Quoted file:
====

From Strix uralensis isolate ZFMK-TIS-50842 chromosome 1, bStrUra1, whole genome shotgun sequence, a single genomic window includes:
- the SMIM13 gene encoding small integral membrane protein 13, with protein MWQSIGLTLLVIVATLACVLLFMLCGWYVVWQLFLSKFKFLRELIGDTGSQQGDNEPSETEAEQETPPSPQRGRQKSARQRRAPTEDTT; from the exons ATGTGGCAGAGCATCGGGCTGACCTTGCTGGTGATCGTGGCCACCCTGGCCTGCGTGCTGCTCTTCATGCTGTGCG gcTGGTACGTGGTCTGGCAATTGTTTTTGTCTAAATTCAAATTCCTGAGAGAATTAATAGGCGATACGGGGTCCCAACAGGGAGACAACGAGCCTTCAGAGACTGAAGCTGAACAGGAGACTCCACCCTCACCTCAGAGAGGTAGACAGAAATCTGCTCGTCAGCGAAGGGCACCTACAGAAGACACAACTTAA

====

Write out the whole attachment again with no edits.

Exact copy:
From Strix uralensis isolate ZFMK-TIS-50842 chromosome 1, bStrUra1, whole genome shotgun sequence, a single genomic window includes:
- the SMIM13 gene encoding small integral membrane protein 13, with protein MWQSIGLTLLVIVATLACVLLFMLCGWYVVWQLFLSKFKFLRELIGDTGSQQGDNEPSETEAEQETPPSPQRGRQKSARQRRAPTEDTT; from the exons ATGTGGCAGAGCATCGGGCTGACCTTGCTGGTGATCGTGGCCACCCTGGCCTGCGTGCTGCTCTTCATGCTGTGCG gcTGGTACGTGGTCTGGCAATTGTTTTTGTCTAAATTCAAATTCCTGAGAGAATTAATAGGCGATACGGGGTCCCAACAGGGAGACAACGAGCCTTCAGAGACTGAAGCTGAACAGGAGACTCCACCCTCACCTCAGAGAGGTAGACAGAAATCTGCTCGTCAGCGAAGGGCACCTACAGAAGACACAACTTAA